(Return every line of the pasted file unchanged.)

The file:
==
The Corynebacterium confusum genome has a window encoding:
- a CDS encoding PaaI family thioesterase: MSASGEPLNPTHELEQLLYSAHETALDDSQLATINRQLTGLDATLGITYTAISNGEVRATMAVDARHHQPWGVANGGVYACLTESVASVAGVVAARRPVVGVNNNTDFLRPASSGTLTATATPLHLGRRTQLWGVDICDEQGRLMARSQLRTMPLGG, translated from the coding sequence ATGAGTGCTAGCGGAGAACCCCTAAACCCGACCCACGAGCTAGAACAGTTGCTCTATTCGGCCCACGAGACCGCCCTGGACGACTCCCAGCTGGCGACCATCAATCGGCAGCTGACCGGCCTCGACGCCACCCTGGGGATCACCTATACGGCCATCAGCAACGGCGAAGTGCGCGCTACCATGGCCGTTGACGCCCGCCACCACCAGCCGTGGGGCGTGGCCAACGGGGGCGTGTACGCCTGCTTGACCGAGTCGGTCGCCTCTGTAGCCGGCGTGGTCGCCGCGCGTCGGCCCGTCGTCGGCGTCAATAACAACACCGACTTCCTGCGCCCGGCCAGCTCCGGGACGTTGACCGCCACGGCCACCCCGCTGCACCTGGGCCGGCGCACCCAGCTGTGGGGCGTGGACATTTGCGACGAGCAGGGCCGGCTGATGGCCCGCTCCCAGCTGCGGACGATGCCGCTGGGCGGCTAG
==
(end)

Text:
The Corynebacterium confusum genome has a window encoding:
- a CDS encoding PaaI family thioesterase: MSASGEPLNPTHELEQLLYSAHETALDDSQLATINRQLTGLDATLGITYTAISNGEVRATMAVDARHHQPWGVANGGVYACLTESVASVAGVVAARRPVVGVNNNTDFLRPASSGTLTATATPLHLGRRTQLWGVDICDEQGRLMARSQLRTMPLGG, translated from the coding sequence ATGAGTGCTAGCGGAGAACCCCTAAACCCGACCCACGAGCTAGAACAGTTGCTCTATTCGGCCCACGAGACCGCCCTGGACGACTCCCAGCTGGCGACCATCAATCGGCAGCTGACCGGCCTCGACGCCACCCTGGGGATCACCTATACGGCCATCAGCAACGGCGAAGTGCGCGCTACCATGGCCGTTGACGCCCGCCACCACCAGCCGTGGGGCGTGGCCAACGGGGGCGTGTACGCCTGCTTGACCGAGTCGGTCGCCTCTGTAGCCGGCGTGGTCGCCGCGCGTCGGCCCGTCGTCGGCGTCAATAACAACACCGACTTCCTGCGCCCGGCCAGCTCCGGGACGTTGACCGCCACGGCCACCCCGCTGCACCTGGGCCGGCGCACCCAGCTGTGGGGCGTGGACATTTGCGACGAGCAGGGCCGGCTGATGGCCCGCTCCCAGCTGCGGACGATGCCGCTGGGCGGCTAG